P. G. Wodehouse: The Man Upstairs and Other Stories

5. BY ADVICE OF COUNSEL (continued)

'"I'm not drunk," says Jerry. "I'm in love."

'"Jane," says Pa Tuxton, "come with me, and leave this ruffian to himself."

'"Jane," says Jerry, "stop here, and come and lay your head on my shoulder."

'"Jane," says Pa Tuxton, "do you hear me?"

'"Jane," says Jerry, "I'm waiting."

'She looks from one to the other for a spell, and then she moves to where Jerry's standing.

'"I'll stop," she says, sort of quiet.

'And we drifts out.'

The waiter snorted.

'I got back home quick as I could,' he said, 'and relates the proceedings to Gentleman. Gentleman's rattled. "I don't believe it," he says. "Don't stand there and tell me Jerry Moore did them things. Why, it ain't in the man. 'Specially after what I said to him about the way he ought to behave. How could he have done so?" Just then in comes Jerry, beaming all over. "Boys," he shouts, "congratulate me. It's all right. We've fixed it up. She says she hadn't known me properly before. She says she'd always reckoned me a sheep, while all the time I was one of them strong, silent men." He turns to Gentleman--'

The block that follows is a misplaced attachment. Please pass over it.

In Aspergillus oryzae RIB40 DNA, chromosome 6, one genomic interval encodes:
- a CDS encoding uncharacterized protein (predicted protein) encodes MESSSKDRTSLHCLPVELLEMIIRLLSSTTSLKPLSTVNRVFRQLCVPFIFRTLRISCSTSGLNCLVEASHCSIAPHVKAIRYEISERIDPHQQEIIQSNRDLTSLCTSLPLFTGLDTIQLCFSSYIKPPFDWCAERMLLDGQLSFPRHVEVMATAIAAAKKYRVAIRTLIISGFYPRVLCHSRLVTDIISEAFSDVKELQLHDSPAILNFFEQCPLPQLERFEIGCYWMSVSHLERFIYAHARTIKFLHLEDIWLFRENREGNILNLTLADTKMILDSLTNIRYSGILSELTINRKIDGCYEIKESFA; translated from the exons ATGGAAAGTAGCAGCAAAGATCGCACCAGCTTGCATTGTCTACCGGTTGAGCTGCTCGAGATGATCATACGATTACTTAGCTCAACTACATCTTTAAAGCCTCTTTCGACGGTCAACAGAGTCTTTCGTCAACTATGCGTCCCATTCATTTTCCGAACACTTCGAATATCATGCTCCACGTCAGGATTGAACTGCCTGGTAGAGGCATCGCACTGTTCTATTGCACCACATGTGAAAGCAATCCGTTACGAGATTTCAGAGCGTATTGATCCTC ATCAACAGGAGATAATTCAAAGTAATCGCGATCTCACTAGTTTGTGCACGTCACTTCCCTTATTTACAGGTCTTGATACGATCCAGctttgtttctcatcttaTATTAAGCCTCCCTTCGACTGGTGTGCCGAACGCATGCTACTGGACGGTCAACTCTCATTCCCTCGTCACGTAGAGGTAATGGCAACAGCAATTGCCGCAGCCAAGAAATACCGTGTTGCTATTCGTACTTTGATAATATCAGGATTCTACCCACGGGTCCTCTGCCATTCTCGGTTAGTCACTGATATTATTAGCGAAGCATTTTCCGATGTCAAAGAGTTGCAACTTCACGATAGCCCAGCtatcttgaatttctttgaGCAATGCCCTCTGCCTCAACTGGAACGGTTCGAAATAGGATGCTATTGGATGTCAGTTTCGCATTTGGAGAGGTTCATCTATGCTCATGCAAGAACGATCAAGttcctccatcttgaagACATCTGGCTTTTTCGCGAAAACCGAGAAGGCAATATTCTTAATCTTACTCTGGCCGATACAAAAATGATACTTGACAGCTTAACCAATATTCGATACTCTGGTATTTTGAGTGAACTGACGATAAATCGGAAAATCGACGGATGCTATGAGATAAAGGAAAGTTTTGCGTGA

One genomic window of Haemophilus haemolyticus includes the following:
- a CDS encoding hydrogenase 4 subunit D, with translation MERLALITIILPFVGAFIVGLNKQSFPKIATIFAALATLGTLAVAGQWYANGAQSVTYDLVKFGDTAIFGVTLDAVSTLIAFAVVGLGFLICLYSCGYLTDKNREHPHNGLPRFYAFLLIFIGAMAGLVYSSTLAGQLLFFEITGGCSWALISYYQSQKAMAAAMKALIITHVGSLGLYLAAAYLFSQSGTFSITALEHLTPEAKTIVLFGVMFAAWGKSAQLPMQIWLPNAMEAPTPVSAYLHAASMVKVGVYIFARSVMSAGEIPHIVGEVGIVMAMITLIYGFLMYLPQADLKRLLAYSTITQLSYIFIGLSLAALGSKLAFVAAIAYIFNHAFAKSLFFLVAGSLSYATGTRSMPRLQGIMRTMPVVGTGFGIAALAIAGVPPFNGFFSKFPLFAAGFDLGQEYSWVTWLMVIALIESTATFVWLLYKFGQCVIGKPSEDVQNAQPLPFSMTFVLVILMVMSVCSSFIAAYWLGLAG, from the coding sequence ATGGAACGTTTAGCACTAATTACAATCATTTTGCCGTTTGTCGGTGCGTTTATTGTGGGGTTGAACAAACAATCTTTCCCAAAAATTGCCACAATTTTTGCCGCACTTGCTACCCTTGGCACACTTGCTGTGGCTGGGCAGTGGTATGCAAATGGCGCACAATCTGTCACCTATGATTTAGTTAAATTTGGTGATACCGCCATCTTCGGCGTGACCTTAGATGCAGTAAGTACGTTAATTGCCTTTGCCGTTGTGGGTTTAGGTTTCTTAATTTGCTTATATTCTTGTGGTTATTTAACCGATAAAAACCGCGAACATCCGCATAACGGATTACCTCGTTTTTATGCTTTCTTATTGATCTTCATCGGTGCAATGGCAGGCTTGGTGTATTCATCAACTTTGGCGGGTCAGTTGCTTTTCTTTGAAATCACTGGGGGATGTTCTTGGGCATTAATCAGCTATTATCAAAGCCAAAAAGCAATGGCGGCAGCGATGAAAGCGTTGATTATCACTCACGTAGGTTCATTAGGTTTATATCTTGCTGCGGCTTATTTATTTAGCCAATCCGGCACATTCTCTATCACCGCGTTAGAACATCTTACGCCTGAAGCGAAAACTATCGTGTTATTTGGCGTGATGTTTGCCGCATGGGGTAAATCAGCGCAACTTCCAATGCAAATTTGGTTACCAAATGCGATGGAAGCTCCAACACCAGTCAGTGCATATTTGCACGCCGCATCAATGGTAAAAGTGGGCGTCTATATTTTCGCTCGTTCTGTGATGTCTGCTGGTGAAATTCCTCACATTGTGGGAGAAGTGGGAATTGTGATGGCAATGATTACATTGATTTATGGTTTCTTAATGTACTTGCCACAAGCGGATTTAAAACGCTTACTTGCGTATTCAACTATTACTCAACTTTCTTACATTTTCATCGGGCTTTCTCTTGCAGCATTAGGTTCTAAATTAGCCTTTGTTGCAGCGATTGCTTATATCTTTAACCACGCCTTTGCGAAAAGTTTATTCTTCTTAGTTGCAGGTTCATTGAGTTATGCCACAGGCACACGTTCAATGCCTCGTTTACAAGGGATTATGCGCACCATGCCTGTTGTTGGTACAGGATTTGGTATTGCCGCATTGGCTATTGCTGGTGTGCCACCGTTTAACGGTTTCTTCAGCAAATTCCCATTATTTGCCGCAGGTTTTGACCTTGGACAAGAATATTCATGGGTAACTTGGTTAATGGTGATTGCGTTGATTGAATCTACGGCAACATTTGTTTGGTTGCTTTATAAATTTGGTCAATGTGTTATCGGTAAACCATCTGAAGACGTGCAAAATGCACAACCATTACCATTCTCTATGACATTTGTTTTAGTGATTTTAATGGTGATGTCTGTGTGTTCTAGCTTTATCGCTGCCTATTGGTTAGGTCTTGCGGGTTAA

The man at the other end of the room was calling for his bill.

'All right, all right,' said the waiter. 'Coming! He turns to Gentleman,' he went on rapidly, 'and he says, "Bailey, I owe it all to you, because if you hadn't told me to insult her folks--"'

He leaned on the traveller's table and fixed him with an eye that pleaded for sympathy.

''Ow about that?' he said. 'Isn't that crisp? "Insult her folks!" Them was his very words. "Insult her folks."'

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